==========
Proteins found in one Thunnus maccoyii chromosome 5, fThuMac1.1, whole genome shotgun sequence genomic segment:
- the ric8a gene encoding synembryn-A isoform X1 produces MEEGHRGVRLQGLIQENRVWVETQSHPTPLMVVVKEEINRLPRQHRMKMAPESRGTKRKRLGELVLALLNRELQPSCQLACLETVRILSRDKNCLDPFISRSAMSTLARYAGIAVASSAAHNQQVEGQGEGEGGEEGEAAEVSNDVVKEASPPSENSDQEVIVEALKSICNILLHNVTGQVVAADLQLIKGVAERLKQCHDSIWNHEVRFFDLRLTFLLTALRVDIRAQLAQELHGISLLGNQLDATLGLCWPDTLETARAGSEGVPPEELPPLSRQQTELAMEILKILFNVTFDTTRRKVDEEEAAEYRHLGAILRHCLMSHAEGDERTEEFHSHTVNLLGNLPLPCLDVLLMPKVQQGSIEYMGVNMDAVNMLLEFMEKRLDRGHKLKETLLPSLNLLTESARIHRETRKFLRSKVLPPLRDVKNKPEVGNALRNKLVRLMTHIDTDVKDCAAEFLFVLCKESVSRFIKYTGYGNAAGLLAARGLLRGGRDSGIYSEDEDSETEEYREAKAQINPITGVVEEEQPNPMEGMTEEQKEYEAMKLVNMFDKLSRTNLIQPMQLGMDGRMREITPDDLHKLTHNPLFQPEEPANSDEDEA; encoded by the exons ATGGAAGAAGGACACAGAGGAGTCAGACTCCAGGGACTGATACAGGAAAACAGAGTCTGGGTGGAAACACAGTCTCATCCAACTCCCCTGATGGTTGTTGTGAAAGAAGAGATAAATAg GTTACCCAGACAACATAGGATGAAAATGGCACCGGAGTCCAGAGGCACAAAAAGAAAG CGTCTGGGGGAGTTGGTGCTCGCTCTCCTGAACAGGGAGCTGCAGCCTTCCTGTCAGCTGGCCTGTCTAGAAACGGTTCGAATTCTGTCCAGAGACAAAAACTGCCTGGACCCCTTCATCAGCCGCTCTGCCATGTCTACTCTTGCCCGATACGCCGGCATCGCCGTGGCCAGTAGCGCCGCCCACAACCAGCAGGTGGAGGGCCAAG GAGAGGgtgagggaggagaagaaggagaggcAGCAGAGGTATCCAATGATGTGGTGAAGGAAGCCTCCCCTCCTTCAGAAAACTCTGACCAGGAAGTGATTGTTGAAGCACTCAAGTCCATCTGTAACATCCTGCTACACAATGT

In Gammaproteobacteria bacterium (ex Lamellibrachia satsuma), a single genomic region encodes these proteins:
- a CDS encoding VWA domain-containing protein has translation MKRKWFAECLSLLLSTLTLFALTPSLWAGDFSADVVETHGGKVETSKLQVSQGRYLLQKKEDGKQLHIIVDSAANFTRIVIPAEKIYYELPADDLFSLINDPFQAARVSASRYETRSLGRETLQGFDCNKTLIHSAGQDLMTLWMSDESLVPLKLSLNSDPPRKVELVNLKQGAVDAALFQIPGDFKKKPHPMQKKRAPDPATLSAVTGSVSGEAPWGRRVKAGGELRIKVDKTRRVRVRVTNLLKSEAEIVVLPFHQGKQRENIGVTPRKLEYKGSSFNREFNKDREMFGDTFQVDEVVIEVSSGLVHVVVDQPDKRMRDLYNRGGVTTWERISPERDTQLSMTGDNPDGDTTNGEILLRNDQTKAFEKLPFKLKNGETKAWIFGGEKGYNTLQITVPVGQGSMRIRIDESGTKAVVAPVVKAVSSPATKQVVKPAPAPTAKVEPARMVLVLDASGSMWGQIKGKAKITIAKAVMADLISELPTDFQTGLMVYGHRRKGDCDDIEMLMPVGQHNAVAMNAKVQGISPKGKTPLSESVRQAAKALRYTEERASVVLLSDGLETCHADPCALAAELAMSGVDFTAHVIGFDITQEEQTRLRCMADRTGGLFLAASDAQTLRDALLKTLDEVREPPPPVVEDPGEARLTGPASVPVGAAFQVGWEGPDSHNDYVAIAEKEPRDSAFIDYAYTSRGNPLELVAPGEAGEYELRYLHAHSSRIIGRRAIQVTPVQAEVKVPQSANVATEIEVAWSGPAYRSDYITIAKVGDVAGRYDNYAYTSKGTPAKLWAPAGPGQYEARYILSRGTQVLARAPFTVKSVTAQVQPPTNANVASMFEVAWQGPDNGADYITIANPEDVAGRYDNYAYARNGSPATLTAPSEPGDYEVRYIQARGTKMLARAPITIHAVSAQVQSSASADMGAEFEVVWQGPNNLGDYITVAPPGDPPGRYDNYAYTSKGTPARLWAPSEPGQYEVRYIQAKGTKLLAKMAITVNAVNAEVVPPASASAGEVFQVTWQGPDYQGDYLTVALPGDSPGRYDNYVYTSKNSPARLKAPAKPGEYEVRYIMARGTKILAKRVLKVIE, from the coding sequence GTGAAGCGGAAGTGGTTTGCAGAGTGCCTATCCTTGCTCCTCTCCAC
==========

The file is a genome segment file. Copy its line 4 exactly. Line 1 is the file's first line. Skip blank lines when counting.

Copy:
- a CDS encoding VWA domain-containing protein has translation MKRKWFAECLSLLLSTLTLFALTPSLWAGDFSADVVETHGGKVETSKLQVSQGRYLLQKKEDGKQLHIIVDSAANFTRIVIPAEKIYYELPADDLFSLINDPFQAARVSASRYETRSLGRETLQGFDCNKTLIHSAGQDLMTLWMSDESLVPLKLSLNSDPPRKVELVNLKQGAVDAALFQIPGDFKKKPHPMQKKRAPDPATLSAVTGSVSGEAPWGRRVKAGGELRIKVDKTRRVRVRVTNLLKSEAEIVVLPFHQGKQRENIGVTPRKLEYKGSSFNREFNKDREMFGDTFQVDEVVIEVSSGLVHVVVDQPDKRMRDLYNRGGVTTWERISPERDTQLSMTGDNPDGDTTNGEILLRNDQTKAFEKLPFKLKNGETKAWIFGGEKGYNTLQITVPVGQGSMRIRIDESGTKAVVAPVVKAVSSPATKQVVKPAPAPTAKVEPARMVLVLDASGSMWGQIKGKAKITIAKAVMADLISELPTDFQTGLMVYGHRRKGDCDDIEMLMPVGQHNAVAMNAKVQGISPKGKTPLSESVRQAAKALRYTEERASVVLLSDGLETCHADPCALAAELAMSGVDFTAHVIGFDITQEEQTRLRCMADRTGGLFLAASDAQTLRDALLKTLDEVREPPPPVVEDPGEARLTGPASVPVGAAFQVGWEGPDSHNDYVAIAEKEPRDSAFIDYAYTSRGNPLELVAPGEAGEYELRYLHAHSSRIIGRRAIQVTPVQAEVKVPQSANVATEIEVAWSGPAYRSDYITIAKVGDVAGRYDNYAYTSKGTPAKLWAPAGPGQYEARYILSRGTQVLARAPFTVKSVTAQVQPPTNANVASMFEVAWQGPDNGADYITIANPEDVAGRYDNYAYARNGSPATLTAPSEPGDYEVRYIQARGTKMLARAPITIHAVSAQVQSSASADMGAEFEVVWQGPNNLGDYITVAPPGDPPGRYDNYAYTSKGTPARLWAPSEPGQYEVRYIQAKGTKLLAKMAITVNAVNAEVVPPASASAGEVFQVTWQGPDYQGDYLTVALPGDSPGRYDNYVYTSKNSPARLKAPAKPGEYEVRYIMARGTKILAKRVLKVIE, from the coding sequence GTGAAGCGGAAGTGGTTTGCAGAGTGCCTATCCTTGCTCCTCTCCAC